Our children, originals all, are also replicas, as are we, of parents and ancestors. We all wear the family face:

                        I am the family face
                        Flesh perishes, I live on
                        Projecting trait and race
                        Through time to times anon
                        And leaping from place to place
                        Over oblivion.

                        The years-heired feature that can
                        In curve and voice and eye
                        Despise the human span
                        Of durance – that is I;
                        The eternal thing in man
                        That heeds no call to die.

                                                - Thomas Hardy

Our loves, too, are replicas, always, of other loves, of loves nearly perfect and of loves less perfect. If you are a Romantic, you will spend your life searching for, or regretting the loss of, the one perfect love. A Platonist, you will seek your missing half. The one perfect love isn’t the same as the one that got away. The girl that got away––Lovely Daughter––belongs to the future. To love her is to let her go, without bitterness or repining. The one perfect love belongs to the ever-inaccessible past. That is why Romantics are always disappointed in the loves life has to offer; to a Romantic, love is always a replica that recalls that absent love: perfectly whole and complete.

If you are, instead of being a Romantic, a Practitioner of love, you will practice it. Practice is what Practitioners do.  Prince Charles famously remarked of the announcement of the marriage of his son William to Kate Middleton, that the couple had certainly had enough practice. Well, yes. They had. We all practice, as Mrs. Brown said, on parents, on playmates, on girlfriends and boyfriends, all the while reconsolidating our memories of the original. What is the original? Is it God? Is it our capacity to love? No matter. Every love that we meet with, every love we practice, though it be a replica of perfection, is precious. Love is our perfectly imperfect, most vital connection to the perfectly imperfect human condition.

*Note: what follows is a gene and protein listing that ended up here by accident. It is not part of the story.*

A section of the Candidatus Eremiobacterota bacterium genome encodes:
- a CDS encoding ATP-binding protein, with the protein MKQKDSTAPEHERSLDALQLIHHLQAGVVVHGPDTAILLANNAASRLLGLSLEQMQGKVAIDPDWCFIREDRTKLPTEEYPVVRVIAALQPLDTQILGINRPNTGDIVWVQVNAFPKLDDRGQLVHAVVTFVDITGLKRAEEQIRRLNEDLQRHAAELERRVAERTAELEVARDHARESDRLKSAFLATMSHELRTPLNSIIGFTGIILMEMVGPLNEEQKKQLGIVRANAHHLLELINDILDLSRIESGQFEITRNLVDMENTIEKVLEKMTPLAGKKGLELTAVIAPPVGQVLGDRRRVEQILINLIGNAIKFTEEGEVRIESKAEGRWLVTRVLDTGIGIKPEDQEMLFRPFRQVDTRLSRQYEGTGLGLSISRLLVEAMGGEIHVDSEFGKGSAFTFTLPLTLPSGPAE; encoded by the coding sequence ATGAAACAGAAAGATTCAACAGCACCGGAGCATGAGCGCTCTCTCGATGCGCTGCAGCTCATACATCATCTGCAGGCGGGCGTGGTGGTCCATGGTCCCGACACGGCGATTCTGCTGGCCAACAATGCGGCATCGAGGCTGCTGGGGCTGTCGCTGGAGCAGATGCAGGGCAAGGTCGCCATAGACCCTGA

So can I get a refill?
Can I get a refill?
Can I get a refill?
Yeah, of your time
Cause you’re intoxicating my mind
Feel like a conversational lush
Cause I don’t know how much is too much, yeah
I feel like the girl at the bar who’s been there too long
Can’t stand up!

                        –– “Refill,” Elle Varner,  Perfectly  Imperfect

No comments: